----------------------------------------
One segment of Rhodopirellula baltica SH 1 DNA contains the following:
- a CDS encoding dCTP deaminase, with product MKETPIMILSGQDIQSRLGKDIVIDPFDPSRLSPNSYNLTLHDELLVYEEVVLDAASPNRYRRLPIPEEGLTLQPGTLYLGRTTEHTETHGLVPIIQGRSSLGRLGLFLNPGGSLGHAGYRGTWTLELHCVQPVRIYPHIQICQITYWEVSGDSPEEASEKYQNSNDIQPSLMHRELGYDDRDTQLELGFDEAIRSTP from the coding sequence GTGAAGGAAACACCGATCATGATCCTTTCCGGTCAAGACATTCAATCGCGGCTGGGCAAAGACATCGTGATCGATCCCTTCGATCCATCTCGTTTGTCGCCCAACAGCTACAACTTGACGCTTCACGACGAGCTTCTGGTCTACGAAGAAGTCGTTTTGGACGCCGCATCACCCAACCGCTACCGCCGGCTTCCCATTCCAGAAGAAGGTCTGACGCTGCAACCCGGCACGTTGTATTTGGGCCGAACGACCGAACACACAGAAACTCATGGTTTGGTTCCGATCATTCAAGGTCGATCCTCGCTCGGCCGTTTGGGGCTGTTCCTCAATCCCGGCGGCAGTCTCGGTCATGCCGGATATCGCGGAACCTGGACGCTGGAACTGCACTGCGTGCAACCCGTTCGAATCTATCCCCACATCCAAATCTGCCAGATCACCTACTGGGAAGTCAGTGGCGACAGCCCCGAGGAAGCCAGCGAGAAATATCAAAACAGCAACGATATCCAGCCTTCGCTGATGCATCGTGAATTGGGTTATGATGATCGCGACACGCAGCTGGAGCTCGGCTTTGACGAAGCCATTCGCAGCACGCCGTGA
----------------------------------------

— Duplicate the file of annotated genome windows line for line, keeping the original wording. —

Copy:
One segment of Rhodopirellula baltica SH 1 DNA contains the following:
- a CDS encoding dCTP deaminase, with product MKETPIMILSGQDIQSRLGKDIVIDPFDPSRLSPNSYNLTLHDELLVYEEVVLDAASPNRYRRLPIPEEGLTLQPGTLYLGRTTEHTETHGLVPIIQGRSSLGRLGLFLNPGGSLGHAGYRGTWTLELHCVQPVRIYPHIQICQITYWEVSGDSPEEASEKYQNSNDIQPSLMHRELGYDDRDTQLELGFDEAIRSTP from the coding sequence GTGAAGGAAACACCGATCATGATCCTTTCCGGTCAAGACATTCAATCGCGGCTGGGCAAAGACATCGTGATCGATCCCTTCGATCCATCTCGTTTGTCGCCCAACAGCTACAACTTGACGCTTCACGACGAGCTTCTGGTCTACGAAGAAGTCGTTTTGGACGCCGCATCACCCAACCGCTACCGCCGGCTTCCCATTCCAGAAGAAGGTCTGACGCTGCAACCCGGCACGTTGTATTTGGGCCGAACGACCGAACACACAGAAACTCATGGTTTGGTTCCGATCATTCAAGGTCGATCCTCGCTCGGCCGTTTGGGGCTGTTCCTCAATCCCGGCGGCAGTCTCGGTCATGCCGGATATCGCGGAACCTGGACGCTGGAACTGCACTGCGTGCAACCCGTTCGAATCTATCCCCACATCCAAATCTGCCAGATCACCTACTGGGAAGTCAGTGGCGACAGCCCCGAGGAAGCCAGCGAGAAATATCAAAACAGCAACGATATCCAGCCTTCGCTGATGCATCGTGAATTGGGTTATGATGATCGCGACACGCAGCTGGAGCTCGGCTTTGACGAAGCCATTCGCAGCACGCCGTGA